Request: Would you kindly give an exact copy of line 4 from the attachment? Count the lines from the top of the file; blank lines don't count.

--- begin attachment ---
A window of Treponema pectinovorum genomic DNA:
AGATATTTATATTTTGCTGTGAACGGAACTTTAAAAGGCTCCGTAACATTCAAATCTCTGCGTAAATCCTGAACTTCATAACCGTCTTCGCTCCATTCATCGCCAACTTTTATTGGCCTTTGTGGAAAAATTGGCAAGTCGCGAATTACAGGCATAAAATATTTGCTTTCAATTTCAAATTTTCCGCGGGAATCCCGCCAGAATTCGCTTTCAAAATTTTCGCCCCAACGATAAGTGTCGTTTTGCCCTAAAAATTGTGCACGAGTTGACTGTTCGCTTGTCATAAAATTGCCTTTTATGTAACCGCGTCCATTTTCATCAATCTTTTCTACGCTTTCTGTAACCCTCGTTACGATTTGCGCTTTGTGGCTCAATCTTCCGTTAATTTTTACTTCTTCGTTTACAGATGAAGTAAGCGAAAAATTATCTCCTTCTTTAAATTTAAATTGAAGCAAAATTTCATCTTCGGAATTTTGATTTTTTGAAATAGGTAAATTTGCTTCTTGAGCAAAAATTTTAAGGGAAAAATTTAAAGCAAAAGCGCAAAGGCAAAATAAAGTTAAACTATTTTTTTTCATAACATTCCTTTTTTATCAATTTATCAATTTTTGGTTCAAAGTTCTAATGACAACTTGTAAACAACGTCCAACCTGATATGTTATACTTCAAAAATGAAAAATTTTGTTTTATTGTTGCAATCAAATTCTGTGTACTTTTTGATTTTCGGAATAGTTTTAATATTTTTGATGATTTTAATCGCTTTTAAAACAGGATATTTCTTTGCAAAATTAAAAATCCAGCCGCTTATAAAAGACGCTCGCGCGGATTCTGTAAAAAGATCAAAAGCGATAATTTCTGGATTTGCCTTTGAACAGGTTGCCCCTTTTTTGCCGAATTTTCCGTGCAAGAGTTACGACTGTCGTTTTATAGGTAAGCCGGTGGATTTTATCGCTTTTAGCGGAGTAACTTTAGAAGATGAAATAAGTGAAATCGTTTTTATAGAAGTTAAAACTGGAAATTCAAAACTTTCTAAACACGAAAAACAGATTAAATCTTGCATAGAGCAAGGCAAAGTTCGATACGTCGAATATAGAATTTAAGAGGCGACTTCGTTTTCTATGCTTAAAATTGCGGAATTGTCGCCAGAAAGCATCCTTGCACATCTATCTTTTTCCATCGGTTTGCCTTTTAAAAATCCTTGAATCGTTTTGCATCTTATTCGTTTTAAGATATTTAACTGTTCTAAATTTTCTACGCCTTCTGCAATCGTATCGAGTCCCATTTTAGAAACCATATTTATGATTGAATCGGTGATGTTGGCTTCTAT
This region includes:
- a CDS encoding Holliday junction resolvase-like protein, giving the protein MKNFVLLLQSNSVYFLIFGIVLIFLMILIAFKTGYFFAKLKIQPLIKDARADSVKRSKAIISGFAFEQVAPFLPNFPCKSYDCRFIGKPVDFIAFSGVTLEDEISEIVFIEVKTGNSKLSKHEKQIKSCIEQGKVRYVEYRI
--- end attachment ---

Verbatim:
- a CDS encoding Holliday junction resolvase-like protein, giving the protein MKNFVLLLQSNSVYFLIFGIVLIFLMILIAFKTGYFFAKLKIQPLIKDARADSVKRSKAIISGFAFEQVAPFLPNFPCKSYDCRFIGKPVDFIAFSGVTLEDEISEIVFIEVKTGNSKLSKHEKQIKSCIEQGKVRYVEYRI